TFM Daily Market Summary 7-6-21


The crude oil market has been in focus for the commodity space recently and this morning, traded to its highest level in seven years.  On overnight and early session strength, August crude oil futures traded to $76.98 a barrel, eclipsing the high established in 2018, and reaching a price point not seen since 2014.  The lack of progress in the OPEC, and other oil producing nations meeting going into the weekend, helped push oil futures to those multi-year highs.  The group was unable to meet an agreement on production goals, which should keep the oil supply/deficit levels in the red going into the later parts of summer.  This should keep price supported, with talk of $80 oil or better on the table.  Prices did see some profit taking off the session highs on technical selling, but with the supply picture demand still strong, there is room for oil prices to push higher overall.



CORN HIGHLIGHTS: Corn futures wasted no time plunging limit lower on an improved forecast for the northwestern regions of the Midwest, as well as better than expected rains in that same region over the last 24 hours. The extended forecast for more rain and moderate temperatures for majority of the crop growing areas approaching pollination will keep the crop in good shape. By day’s end, September corn finished limit lower (40 cents) at 5.52 and December also limit lower at 5.39-3/4. Futures for December closed at 5.48-1/2 the day prior to the Stocks and Acreage reports.  Moving forward, we will mostly quote September as the front month, as cash bids will likely be reflected based on this contract. The last trading day for July futures is the 14th, two days after the WASDE Supply and Demand report is due for release. Despite favorable reports last week with lower-than-expected acreage and stocks, prices plunged regardless, as it appears today’s trade was mostly liquidation. Time of year has a big part to do with this as well. Usually, if prices are at a higher level, the 4th of July is viewed as a turning point.  While it is tempting to exit long call options, we will hold these for the short-term anticipating that weather forecasts may change. Considering how dry much of the western half of the corn belt is, a warmer and drier July or August could be much more important to the crop than warm and dry in June. Export inspections at 48.7 mb were termed supportive bringing the year-to-date total to 2.289 bb and 80.3% of expected sales of 2.850 bb.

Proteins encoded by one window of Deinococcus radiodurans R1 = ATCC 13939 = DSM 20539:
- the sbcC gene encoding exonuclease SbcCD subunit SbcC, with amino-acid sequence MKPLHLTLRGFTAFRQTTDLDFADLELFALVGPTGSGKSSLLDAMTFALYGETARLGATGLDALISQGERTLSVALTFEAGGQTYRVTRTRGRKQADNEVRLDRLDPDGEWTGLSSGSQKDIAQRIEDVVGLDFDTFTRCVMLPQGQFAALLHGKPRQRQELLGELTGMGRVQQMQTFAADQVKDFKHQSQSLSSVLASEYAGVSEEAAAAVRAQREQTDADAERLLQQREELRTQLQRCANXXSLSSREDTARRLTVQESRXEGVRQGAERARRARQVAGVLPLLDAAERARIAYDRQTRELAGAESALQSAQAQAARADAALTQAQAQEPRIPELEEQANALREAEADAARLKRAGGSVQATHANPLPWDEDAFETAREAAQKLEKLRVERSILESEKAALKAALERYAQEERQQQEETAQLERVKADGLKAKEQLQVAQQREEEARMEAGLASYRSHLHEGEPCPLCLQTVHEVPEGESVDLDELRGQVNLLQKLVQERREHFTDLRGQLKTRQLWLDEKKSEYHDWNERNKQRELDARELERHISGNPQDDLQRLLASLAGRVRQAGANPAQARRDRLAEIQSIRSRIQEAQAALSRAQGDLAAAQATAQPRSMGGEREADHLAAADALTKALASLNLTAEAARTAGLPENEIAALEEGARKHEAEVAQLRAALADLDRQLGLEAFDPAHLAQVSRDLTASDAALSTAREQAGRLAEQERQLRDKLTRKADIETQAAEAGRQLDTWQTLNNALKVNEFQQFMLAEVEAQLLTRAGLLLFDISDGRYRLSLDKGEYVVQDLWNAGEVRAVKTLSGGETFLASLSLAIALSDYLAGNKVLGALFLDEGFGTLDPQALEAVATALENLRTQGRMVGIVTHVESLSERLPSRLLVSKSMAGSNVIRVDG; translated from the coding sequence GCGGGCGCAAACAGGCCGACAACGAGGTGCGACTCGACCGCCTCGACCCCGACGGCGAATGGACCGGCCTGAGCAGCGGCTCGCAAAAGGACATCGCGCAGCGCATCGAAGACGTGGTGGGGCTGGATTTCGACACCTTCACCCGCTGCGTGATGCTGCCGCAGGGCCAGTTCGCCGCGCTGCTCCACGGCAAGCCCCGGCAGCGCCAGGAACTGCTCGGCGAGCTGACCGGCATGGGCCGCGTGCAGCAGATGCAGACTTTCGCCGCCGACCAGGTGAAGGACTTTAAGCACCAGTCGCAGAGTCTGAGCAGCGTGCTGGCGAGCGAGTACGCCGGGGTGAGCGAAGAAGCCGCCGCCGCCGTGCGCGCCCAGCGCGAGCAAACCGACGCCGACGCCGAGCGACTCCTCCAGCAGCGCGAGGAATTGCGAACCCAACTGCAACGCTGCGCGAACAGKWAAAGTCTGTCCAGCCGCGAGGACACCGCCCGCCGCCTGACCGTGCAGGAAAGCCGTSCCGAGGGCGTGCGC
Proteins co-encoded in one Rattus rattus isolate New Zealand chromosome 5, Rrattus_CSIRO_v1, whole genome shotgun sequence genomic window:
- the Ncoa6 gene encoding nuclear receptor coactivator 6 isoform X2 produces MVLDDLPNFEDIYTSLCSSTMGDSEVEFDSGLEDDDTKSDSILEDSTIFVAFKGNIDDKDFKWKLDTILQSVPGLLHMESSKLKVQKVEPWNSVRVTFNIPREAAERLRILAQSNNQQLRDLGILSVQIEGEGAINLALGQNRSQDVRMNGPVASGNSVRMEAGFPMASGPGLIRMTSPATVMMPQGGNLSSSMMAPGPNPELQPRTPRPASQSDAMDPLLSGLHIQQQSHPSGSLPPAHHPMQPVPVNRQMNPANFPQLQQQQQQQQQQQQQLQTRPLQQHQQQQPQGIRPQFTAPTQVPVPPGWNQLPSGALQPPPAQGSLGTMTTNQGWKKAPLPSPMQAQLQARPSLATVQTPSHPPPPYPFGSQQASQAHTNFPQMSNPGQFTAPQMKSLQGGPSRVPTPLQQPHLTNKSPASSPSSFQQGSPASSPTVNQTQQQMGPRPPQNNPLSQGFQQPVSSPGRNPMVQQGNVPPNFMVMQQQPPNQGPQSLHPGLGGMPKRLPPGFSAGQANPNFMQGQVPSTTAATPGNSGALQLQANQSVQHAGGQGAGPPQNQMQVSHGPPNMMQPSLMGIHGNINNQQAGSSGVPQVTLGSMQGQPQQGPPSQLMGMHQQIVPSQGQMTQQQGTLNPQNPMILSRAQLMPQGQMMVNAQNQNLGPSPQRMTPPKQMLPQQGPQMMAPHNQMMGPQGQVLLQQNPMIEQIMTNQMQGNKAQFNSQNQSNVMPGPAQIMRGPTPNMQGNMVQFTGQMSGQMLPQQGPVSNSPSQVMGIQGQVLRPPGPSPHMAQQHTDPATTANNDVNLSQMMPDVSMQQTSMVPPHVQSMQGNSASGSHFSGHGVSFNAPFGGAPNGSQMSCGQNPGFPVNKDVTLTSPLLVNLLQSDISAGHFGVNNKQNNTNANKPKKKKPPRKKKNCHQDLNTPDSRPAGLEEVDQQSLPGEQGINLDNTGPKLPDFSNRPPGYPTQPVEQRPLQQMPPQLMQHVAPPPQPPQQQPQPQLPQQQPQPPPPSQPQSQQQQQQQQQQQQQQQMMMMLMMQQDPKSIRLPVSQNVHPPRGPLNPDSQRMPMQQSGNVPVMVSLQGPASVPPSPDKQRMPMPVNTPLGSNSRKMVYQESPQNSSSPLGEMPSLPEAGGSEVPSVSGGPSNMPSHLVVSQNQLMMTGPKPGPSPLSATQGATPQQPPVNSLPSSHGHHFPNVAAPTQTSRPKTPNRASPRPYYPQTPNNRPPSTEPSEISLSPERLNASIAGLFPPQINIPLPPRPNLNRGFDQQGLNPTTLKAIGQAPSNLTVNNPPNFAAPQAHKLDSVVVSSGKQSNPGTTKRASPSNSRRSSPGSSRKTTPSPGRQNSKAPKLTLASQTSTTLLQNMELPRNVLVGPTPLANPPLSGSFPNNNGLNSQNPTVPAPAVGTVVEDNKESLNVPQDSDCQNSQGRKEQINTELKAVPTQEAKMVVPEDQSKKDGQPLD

SOYBEAN HIGHLIGHTS: Soybean futures were under heavy selling pressure today due to a more production-friendly forecast for moisture later this week and weekend rains, especially in parts of the Dakota’s and Minnesota. August soybean futures closed 89 cents weaker at 13.44-1/4 and November down 94 at 13.05. Heavy selling in many commodities may have also contributed to losses today along with soymeal losing over 25 dollars per ton and soybean oil dropping near 300 points. The dollar firmed late in the session and energy prices posted key negative reversals. It was a difficult session for the bean market which was comprised of what appeared to me most long liquidation. The key for soybean prices is the most recent forecast which offers much of the western corn belt as well as the northwest regions of the Midwest a very substantial chance for meaningful rainfall of one to three inches in most areas. With high heat engulfing this region for an extended period rain will be beneficial but one does have to wonder if some crop potential has already been lost. It is highly likely that corn in these areas will not yield what it could have. Beans could be a different story. if the plant hangs on during June, we do wonder if they can make it up in July or September. Some private analysts are reducing the crop size by reducing yield from 51 to 50 bushels an acre. If that is the case it implies projected carry out, without changes in demand, could now potentially be well beneath 100 million. Again, for the second time in recent weeks, it looks like the market today removed the majority of weather premium for new crop.

 WHEAT HIGHLIGHTS:  Sept Chi down 26 3/4 cents at 6.26 & Dec down 28 cents at 6.33 1/2.  Sept KC wheat down 35 1/2 cents at 5.83 3/4 & Dec down 34 1/2 cents, closing at 5.95 1/2. An ugly day across all three wheat markets today, traders pushed MNPLS wheat the hardest today, with September posting a 45 1/2 cent loss, closing at 7.93 1/4. Today, the market traded rain and reacted as if this system of moisture is enough to fix all the woes of the current crop.  Over the weekend, parts of the northeastern Plains did receive some rains and may see more this week. However, the northwestern Plains are still expected to stay dry and extremely hot this week.  Spring wheat crop ratings came in at 16% good/excellent versus 20% last week. North Dakota’s spring wheat rated 50% poor/very poor, South Dakota’s rated 61% poor/very poor, and Washington rated 67% good/excellent. Winter wheat harvest progressed to 45%, but still behind the 5-year average of 53%.  Wheat inspections last week were 258,438 mt versus 285,654 mt last week. Egypt recently bought wheat, both from Romania & Russia, which again, is still bearish for US exports.


Bryan Doherty

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